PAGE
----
Meet Mr. London Meow: The Therapy Cat Visiting Hospitals

Mr. London Meow

Dogs are adorable and love doing whatever they can to make their humans happy. So it is common to hear of them being used for therapy purposes. On the other hand, cats are unpredictable. One minute, they are circling your feet seeking your affection, and the next minute you pet them at the risk of being scratched. Still, there are some cats out there who can maintain their temperament, making them the ideal therapy cats. One particular cat has attracted loads of attention with his ability to cheer patients up with just his presence. Meet Mr. London Meow: the therapy cat visiting hospitals to give patients a reason to keep smiling even in their pain.

He is a comfort for both patients and staff

It is hard to imagine a cat that allows even strangers to pet him, but Mr. London Meow is one friendly cat. His owner, Isabel Serafina, described the cat as bubbly, generous, fun, and can sense those who need a lot of attention, which makes him the perfect therapy. Mr. London was visiting the Royal London Hospital in Whitechapel when one patient, Lawrence Parker, could not hide the joy he gets petting Mr. London. He said it was a privilege since most hospitals do not allow animals to avoid spreading infections.

Patients cannot wait to have the cat visiting them in their respective wards. The moment he starts making his rounds, one employee of the hospital, Yusuf Yousuf, says that whispers begin circulating that Meow is finally there. However, it is not just the patients who find Mr. London Meow a delight; the hospital staff have also grown fond of him. Isabel said that Mr. London Meow has a way with people, and even the staff was excited to pet him. It is no wonder that he also has a VIP pass allowing to come in at whatever time and provide some therapeutic comfort to those who need it most.

He is popular on social media

You cannot help falling in love with the charming Mr. London Meow, who has an impressive wardrobe. The cat has a collection of bow ties, ties, and shirts that make him so admirable that he has attracted loads of fans on all his social media accounts. On Instagram, where he flaunts his charming looks, the cat has 6.6k followers with all his pictures getting at least 300 likes, quite a big deal for a cat. On Facebook, the number of fans is a bit higher at nearly 8.7k. On Twitter, he has 449 followers.

He is registered with Pets as Therapy (PAT)

On all his social media platforms, Mr. London Meow reveals that he is registered with Pets as Therapy. According to the PAT website, the charity was established in 1983 by Lesley Scott-Ordish and aims to enhance the wellbeing and health of the community through trusted volunteers and behaviorally assessed animals. Mr. London Meow qualifies to join since he has been with his owner for at least six months and now is a year old. PAT does not allow cats less than nine months old to be therapy cats. With his calm demeanor, Mr. London Meow was able to pass the temperamental test alloying him to offer his services to patients without the risk of agitating them.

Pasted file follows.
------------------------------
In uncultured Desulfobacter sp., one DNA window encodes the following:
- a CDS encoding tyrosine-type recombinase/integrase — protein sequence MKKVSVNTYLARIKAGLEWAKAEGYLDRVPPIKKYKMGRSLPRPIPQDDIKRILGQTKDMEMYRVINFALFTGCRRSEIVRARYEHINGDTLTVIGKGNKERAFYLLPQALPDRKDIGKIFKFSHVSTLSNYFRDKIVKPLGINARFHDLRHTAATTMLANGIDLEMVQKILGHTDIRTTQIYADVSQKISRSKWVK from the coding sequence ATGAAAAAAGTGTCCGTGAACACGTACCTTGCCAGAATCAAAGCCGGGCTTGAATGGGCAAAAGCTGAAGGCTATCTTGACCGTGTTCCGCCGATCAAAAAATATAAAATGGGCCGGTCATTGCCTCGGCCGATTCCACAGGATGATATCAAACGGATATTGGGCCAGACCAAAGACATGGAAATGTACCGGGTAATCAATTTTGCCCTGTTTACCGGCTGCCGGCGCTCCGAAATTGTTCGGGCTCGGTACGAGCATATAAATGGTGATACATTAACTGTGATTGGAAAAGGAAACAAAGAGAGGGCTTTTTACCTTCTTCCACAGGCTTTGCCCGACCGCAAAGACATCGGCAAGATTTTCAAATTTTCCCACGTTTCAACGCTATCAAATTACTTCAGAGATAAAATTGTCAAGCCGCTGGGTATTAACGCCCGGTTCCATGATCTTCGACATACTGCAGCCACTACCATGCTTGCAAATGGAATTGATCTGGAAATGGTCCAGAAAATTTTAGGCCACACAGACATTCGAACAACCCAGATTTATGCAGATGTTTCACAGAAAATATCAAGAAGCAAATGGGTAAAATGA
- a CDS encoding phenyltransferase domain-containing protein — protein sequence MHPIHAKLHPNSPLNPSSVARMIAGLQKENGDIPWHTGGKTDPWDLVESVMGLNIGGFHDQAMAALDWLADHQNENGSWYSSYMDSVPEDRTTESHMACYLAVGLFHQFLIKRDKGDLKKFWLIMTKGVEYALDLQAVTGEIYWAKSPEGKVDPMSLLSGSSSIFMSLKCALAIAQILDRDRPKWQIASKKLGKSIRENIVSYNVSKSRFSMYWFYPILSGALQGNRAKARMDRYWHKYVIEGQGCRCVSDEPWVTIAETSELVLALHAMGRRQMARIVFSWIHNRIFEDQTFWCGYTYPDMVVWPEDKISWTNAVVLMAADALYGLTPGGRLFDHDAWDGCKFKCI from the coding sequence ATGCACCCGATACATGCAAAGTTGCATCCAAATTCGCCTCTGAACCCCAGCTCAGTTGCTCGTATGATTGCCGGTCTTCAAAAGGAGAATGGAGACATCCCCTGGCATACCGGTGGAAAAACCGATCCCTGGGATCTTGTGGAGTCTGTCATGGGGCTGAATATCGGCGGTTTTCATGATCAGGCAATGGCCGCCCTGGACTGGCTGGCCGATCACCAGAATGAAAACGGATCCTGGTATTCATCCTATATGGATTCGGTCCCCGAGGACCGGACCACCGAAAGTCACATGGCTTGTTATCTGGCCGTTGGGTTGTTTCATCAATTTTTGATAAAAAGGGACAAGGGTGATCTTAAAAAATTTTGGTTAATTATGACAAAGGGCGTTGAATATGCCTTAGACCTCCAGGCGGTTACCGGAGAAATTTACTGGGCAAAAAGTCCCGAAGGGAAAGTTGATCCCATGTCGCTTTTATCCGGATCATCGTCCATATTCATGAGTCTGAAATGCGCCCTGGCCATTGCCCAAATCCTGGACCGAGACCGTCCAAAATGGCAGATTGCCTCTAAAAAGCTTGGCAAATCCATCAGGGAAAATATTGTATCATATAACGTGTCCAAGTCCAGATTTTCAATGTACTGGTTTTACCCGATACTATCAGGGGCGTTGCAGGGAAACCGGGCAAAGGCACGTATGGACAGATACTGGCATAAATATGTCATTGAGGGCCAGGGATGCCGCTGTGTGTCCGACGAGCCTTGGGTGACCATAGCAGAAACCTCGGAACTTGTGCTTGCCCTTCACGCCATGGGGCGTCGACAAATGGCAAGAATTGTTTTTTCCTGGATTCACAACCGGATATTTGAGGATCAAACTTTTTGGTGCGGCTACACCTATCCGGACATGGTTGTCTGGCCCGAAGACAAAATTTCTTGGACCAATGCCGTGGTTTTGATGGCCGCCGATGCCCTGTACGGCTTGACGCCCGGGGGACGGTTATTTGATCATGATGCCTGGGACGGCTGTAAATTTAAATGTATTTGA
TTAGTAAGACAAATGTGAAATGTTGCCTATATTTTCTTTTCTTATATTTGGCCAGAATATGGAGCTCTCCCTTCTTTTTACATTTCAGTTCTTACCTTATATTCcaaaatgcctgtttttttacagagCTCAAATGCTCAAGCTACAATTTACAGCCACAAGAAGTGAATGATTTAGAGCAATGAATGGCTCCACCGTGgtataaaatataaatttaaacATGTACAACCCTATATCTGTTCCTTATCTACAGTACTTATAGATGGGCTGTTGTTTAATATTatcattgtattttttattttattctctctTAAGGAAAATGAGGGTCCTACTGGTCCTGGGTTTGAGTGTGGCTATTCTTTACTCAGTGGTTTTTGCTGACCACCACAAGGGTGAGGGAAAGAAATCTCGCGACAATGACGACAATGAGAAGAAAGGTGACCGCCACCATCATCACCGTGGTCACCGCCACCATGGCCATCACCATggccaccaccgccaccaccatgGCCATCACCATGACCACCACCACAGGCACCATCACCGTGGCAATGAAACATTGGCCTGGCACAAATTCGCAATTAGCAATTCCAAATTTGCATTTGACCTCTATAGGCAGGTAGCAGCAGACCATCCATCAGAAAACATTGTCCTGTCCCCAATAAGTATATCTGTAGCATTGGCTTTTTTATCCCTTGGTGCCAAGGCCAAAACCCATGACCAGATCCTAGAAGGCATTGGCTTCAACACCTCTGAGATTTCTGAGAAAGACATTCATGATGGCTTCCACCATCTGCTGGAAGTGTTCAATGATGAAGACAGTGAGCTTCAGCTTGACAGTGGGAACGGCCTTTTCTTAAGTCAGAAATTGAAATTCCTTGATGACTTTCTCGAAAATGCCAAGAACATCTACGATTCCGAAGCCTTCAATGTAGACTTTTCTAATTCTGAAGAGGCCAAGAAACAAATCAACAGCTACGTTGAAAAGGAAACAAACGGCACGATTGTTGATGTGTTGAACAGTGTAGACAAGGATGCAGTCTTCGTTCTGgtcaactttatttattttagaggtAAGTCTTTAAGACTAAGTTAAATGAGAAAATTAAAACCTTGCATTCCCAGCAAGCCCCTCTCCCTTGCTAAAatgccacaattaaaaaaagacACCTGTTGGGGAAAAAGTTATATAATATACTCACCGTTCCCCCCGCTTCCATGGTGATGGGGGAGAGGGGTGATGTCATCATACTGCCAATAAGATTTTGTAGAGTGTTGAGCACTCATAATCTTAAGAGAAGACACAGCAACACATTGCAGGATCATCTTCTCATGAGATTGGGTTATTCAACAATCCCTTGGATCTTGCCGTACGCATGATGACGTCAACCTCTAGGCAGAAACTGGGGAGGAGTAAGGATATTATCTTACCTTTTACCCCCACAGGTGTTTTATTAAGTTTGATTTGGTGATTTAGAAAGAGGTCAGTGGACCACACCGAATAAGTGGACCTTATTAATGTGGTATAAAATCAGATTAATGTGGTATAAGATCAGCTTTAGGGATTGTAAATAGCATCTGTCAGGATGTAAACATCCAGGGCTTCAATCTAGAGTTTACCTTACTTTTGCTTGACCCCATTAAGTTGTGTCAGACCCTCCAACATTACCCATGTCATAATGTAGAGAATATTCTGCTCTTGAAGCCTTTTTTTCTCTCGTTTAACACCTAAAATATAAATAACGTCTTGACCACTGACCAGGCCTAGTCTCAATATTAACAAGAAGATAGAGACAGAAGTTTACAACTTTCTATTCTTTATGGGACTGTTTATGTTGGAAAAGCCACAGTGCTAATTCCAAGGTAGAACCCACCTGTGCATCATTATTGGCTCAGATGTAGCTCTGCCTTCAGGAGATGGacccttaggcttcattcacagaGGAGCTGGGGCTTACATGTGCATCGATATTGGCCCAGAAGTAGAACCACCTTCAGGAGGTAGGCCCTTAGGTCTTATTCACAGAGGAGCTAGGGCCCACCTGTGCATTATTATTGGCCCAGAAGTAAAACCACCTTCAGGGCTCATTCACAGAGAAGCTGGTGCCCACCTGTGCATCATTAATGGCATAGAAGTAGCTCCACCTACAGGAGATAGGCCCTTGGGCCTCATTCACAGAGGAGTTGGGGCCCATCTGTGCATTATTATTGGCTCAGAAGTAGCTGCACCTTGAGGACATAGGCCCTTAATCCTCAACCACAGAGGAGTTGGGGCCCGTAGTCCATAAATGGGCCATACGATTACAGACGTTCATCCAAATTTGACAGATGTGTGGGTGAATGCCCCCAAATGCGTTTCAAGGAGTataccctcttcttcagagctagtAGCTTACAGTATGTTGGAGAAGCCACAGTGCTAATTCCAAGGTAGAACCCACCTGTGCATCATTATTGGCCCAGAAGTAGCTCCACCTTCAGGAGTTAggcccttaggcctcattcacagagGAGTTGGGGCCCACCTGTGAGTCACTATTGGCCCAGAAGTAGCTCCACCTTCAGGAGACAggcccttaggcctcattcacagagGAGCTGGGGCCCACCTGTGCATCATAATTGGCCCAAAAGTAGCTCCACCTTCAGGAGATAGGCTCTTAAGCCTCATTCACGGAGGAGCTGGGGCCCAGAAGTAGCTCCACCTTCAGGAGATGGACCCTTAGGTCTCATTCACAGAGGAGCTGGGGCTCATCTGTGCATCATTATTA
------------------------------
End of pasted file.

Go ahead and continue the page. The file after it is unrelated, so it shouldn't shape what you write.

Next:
Another cat being groomed to be a therapy cat

Mr. London Meow may soon have a partner to help ease the workload. Another cat, Quita, is being groomed to be the first independent therapy cat in Camden. At the time the Standard went public with the news in July 2019, Quita was only six months old thus too young to become a therapy cat. Her owner, Bob Padron, owns Penrose Care, an ethical home care provider establishment for the elderly and disabled. Bob had no intention of turning Quita into a therapy cat since all he wanted was an office pet to keep him company while he worked. However, his aunt from California thought it would be wise having had the experience in the US where patients make a remarkable recovery with the help of such animals. Bob, who is always ready to do everything he can for his patients, welcomed the idea. He is so dedicated to his work that he has been recognized twice as the most outstanding leader in the care sector in the UK.

Quita’s outgoing personality already makes her the ideal candidate for bringing some comfort to Bob’s patients. However, he will have to wait until she is mature enough in January 2020 for her to start working. Unlike the US, which has lots of restrictions for an animal that wants to be trained for therapeutic purposes, the UK does not have a strict qualification process. Since Quita sometimes becomes extra playful risking aggression, Bob is content with having her as a pet if she fails the temperament assessment.

How cats help patients

According to Metro, those who have mental illness can make significant improvements if they interact with therapy cats. One woman, Beth, can get severe anxiety, and her rescue cat, Tiggs, always seems to know when she needs to be calmed down. Tiggs, therefore, checks in on her human whenever Beth is in her room and sits with her. Jack, on the other hand, has Generalized Anxiety Disorder, which can manifest itself as anger. His dog, Belle, does not read it as anger and instead knows that Jack only needs to be happy. So he does something silly to help him get rid of his negative emotions.

Cats make the best therapy animals because unlike dogs that will avoid anyone whose facial expression reads “angry,” cats will adjust with subtle responses. While most people have written off cats as introverted and moody, some scientific studies suggest that they pick up what we are feeling and respond appropriately. So maybe the next time your cat wants to sit on your lap, it is not because he is seeking warmth. He probably can tell that you are anxious about something and only wants to help.

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